Risk of further relaxation of law on illegal bird trapping

Trapped Blackcap by Ben Porter_450_850_crp

A new, much-debated law amendment is currently before the Parliamentary Environment Committee. The bill includes two of the worst amendment proposals we have seen in recent years on illegal bird trapping / poaching. The amendments propose that the offence of capturing and killing 14 non-game bird species with limesticks or a shotgun is punished by a reduced fine, of only 200 euros. Such a low fine would not only fail to provide a deterrent, it would send the message that the illegal killing of these bird species is far less reprehensible than, for example, the illegal killing of a game species, which is punishable by a higher fine of 2000 euros.
The 14 bird species
The choice of the 14 bird species mentioned in the proposed amendments is concerning, as these are birds targeted by bird trappers. Among them are species like the Blackcap, the Bee-eater, the Robin, the Chiffchaff, and the Golden Oriole, all of which are protected by law, and more importantly, are not by any means game species.
What does this mean in practice?
If these two amendments are approved, we are essentially witnessing the indirect decriminalization of the illegal killing of these bird species. If someone for example traps up to 50 birds belonging to any of these 14 species using limesticks, they will receive a fine of 400 euros (200 euro fine for the limesticks and 200 euro fine for trapping the specific bird species). Or, if someone kills up to 50 birds belonging to any of these 14 species using a shotgun (for example, Bee-eaters), then the fine will be only 200 euros. While, if a hunter catches Song Thrushes in mist nest the fine starts at 3000 euros ((2000 euros for illegal use of net and 1000 euros for possession of illegally caught Song Thrush). To give another example of fine levels, if a hunter fails to stop at a check of the Game and Fauna Service, the proposed fine is at 300 euros. It is evident that there is a very deeply flawed logic behind this proposal.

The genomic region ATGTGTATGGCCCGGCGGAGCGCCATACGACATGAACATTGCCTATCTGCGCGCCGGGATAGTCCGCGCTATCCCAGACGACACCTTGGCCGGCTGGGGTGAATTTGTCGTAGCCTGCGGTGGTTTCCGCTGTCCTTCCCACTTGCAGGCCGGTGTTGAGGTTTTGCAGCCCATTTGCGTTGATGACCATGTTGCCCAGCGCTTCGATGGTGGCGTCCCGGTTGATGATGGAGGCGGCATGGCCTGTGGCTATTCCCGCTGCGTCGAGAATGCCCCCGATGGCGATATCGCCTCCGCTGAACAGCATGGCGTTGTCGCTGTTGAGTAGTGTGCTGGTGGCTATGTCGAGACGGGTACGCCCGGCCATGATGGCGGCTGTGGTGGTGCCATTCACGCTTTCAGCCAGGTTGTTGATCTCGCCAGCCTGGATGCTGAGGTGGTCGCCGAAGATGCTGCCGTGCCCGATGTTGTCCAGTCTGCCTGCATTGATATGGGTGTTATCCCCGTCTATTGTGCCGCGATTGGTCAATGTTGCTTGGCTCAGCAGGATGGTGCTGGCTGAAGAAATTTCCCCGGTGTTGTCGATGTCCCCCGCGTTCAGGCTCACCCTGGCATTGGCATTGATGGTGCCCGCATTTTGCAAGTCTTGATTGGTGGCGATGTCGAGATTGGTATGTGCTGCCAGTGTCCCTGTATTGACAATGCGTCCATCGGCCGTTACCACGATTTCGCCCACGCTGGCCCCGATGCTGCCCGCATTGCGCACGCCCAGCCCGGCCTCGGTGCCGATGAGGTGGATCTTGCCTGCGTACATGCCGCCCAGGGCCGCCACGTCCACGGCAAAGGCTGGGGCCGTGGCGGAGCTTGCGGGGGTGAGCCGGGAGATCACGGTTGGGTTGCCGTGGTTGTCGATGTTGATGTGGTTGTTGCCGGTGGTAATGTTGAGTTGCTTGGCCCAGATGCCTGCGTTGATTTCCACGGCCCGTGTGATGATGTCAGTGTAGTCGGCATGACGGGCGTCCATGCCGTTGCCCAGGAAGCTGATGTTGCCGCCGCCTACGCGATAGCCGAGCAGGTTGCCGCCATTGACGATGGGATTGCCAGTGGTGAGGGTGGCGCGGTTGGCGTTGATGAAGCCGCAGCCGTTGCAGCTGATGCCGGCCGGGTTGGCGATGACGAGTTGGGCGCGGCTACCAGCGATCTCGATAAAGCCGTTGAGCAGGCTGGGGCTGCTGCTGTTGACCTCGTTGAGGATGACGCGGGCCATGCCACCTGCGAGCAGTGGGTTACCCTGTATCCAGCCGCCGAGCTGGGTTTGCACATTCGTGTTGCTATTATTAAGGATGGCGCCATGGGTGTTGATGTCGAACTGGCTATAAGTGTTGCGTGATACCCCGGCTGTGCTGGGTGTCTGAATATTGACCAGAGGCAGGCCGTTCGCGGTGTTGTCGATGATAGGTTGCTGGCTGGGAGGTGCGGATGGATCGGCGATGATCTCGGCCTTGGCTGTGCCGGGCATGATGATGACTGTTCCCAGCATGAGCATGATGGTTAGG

Indirect decriminalization of trapping with the blessings of Parliament?
The indirect decriminalization of illegal bird trapping began in 2016-2017, when the Game and Fauna Service filed amendments to ‘The Protection and Management of Wild Birds and Game Species Law’. One of the main changes approved by Parliament in July 2017 was the on-the-spot fines regulation of all offences. If the fine is not paid, then the offender is taken to court. For most offenses, the fines that have been in force since 2017 begin at 2000 euros. Such high fines serve their purpose, as they are deterrent and punitive penalties. This is confirmed by the table prepared by the Game and Fauna Service that presents the on-the-spot fines for each offence. However, a careful study of the table reveals that there are some on-the-spot fines that are much lower, i.e. at 200 euros, such as, the fine for trapping with limesticks. None of the MPs justified how such a low fine would serve the purpose of preventing illegal bird trapping. On the contrary, it seemed clear from the start that it would serve to encourage ‘traditional’ trapping with limesticks. BirdLife Cyprus expressed its strong opposition to this low fine at the time.
If approved, the new proposal regarding the 14 bird species would add insult to the injury caused by the lower fines for limesticks approved in 2017.
We call on the Chairman and Members of the Parliamentary Environment Committee, as well as all members of the House of Representatives, to reject the specific amendments. This will ensure Cyprus avoids any non-compliance ‘adventures’ with the EU Law regarding illegal bird trapping, but more importantly, it will send the right message regarding protection of birds, both local and visiting.


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